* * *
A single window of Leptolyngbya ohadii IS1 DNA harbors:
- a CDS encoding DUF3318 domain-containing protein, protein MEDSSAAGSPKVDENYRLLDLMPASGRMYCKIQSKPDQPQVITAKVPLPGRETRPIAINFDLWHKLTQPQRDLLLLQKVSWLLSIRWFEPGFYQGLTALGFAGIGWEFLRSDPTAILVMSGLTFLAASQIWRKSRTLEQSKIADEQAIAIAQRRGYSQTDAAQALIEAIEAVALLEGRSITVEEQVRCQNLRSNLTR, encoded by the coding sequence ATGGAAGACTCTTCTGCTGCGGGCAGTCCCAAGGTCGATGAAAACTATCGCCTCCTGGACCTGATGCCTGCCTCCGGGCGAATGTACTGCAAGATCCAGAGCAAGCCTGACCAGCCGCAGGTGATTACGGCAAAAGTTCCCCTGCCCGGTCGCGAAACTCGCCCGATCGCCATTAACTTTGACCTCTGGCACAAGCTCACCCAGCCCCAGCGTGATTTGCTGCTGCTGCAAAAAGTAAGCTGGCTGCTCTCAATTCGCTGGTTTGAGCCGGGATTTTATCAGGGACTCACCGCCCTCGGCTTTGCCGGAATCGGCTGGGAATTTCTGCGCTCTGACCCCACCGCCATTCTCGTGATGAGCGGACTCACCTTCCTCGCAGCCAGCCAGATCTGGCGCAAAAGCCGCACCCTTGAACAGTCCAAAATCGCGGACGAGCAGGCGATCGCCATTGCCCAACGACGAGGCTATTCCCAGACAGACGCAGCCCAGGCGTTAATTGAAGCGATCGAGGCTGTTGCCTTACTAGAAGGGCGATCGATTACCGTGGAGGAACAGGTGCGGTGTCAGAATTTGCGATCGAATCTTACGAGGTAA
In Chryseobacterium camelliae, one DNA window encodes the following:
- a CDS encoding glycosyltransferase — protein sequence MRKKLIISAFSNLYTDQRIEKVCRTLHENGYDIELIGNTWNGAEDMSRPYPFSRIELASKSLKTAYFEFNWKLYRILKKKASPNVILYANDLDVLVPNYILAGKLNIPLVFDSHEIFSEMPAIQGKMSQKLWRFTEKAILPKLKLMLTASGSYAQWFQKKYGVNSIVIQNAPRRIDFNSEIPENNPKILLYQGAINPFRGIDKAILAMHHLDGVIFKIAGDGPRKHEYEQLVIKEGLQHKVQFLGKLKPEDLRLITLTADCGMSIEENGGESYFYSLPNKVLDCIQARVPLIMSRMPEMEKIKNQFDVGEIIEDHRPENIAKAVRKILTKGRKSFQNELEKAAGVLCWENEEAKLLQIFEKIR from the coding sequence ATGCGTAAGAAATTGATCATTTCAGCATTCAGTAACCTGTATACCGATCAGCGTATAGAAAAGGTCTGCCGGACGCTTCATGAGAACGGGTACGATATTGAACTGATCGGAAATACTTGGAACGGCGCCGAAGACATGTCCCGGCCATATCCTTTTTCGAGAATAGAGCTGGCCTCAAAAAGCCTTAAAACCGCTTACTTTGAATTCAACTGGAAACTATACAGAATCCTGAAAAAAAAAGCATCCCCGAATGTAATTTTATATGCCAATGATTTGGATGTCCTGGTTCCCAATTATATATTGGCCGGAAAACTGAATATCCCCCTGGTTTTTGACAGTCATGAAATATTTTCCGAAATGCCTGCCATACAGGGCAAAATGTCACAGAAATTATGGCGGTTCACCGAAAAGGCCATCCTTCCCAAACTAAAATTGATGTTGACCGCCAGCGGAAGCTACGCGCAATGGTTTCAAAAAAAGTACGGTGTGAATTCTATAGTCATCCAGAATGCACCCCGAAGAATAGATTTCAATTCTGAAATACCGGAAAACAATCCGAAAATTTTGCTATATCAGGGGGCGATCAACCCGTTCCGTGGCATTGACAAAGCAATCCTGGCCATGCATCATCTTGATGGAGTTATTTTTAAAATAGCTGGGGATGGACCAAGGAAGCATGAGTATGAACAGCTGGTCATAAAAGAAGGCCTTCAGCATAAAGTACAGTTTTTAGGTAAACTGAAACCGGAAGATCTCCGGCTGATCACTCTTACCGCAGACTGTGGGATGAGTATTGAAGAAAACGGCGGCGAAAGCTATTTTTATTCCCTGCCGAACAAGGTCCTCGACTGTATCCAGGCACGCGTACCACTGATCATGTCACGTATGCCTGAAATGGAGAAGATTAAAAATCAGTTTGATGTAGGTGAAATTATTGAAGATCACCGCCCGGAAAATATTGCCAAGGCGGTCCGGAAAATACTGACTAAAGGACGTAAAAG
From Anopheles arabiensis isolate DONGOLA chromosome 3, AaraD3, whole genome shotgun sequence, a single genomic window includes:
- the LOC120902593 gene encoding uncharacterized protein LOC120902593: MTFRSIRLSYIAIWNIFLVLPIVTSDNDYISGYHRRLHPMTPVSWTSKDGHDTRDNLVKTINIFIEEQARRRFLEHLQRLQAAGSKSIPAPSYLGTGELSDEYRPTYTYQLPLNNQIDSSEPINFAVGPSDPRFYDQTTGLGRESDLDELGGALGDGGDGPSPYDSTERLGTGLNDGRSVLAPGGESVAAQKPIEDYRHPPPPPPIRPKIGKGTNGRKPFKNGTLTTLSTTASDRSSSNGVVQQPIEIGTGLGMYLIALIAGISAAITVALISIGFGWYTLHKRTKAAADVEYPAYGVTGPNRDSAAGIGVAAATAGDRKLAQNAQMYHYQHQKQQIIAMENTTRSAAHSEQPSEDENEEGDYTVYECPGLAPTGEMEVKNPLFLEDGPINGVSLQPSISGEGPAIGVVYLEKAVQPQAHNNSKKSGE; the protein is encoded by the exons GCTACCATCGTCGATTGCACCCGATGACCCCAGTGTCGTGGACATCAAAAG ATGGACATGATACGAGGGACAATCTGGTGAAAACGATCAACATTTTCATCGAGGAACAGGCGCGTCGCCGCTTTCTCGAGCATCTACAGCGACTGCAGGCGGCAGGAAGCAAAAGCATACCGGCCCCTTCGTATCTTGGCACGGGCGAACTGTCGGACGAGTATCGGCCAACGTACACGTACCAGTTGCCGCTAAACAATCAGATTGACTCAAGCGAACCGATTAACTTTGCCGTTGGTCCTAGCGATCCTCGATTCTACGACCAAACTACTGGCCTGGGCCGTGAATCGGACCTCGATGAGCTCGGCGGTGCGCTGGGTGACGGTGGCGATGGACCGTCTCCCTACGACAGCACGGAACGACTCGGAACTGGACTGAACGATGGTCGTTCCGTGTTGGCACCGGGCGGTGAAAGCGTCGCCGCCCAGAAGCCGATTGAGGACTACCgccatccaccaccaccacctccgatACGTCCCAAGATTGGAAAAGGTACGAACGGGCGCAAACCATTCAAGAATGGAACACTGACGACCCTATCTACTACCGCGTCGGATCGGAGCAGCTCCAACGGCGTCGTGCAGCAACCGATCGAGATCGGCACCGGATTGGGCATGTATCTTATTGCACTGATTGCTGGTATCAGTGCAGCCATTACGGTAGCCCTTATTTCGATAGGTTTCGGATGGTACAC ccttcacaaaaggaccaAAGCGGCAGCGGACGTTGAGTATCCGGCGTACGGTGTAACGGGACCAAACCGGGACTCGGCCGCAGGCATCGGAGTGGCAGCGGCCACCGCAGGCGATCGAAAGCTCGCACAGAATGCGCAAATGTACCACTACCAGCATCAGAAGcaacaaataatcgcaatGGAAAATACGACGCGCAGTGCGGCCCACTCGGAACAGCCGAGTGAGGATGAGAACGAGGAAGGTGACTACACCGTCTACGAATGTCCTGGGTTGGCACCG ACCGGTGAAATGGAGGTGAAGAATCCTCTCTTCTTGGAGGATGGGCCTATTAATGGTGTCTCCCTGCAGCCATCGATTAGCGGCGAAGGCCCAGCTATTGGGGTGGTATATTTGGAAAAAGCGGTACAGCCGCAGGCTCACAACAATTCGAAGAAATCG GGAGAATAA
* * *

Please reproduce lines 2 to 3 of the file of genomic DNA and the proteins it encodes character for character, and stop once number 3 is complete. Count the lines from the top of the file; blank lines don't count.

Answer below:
- a CDS encoding DUF3318 domain-containing protein, protein MEDSSAAGSPKVDENYRLLDLMPASGRMYCKIQSKPDQPQVITAKVPLPGRETRPIAINFDLWHKLTQPQRDLLLLQKVSWLLSIRWFEPGFYQGLTALGFAGIGWEFLRSDPTAILVMSGLTFLAASQIWRKSRTLEQSKIADEQAIAIAQRRGYSQTDAAQALIEAIEAVALLEGRSITVEEQVRCQNLRSNLTR, encoded by the coding sequence ATGGAAGACTCTTCTGCTGCGGGCAGTCCCAAGGTCGATGAAAACTATCGCCTCCTGGACCTGATGCCTGCCTCCGGGCGAATGTACTGCAAGATCCAGAGCAAGCCTGACCAGCCGCAGGTGATTACGGCAAAAGTTCCCCTGCCCGGTCGCGAAACTCGCCCGATCGCCATTAACTTTGACCTCTGGCACAAGCTCACCCAGCCCCAGCGTGATTTGCTGCTGCTGCAAAAAGTAAGCTGGCTGCTCTCAATTCGCTGGTTTGAGCCGGGATTTTATCAGGGACTCACCGCCCTCGGCTTTGCCGGAATCGGCTGGGAATTTCTGCGCTCTGACCCCACCGCCATTCTCGTGATGAGCGGACTCACCTTCCTCGCAGCCAGCCAGATCTGGCGCAAAAGCCGCACCCTTGAACAGTCCAAAATCGCGGACGAGCAGGCGATCGCCATTGCCCAACGACGAGGCTATTCCCAGACAGACGCAGCCCAGGCGTTAATTGAAGCGATCGAGGCTGTTGCCTTACTAGAAGGGCGATCGATTACCGTGGAGGAACAGGTGCGGTGTCAGAATTTGCGATCGAATCTTACGAGGTAA
In Chryseobacterium camelliae, one DNA window encodes the following: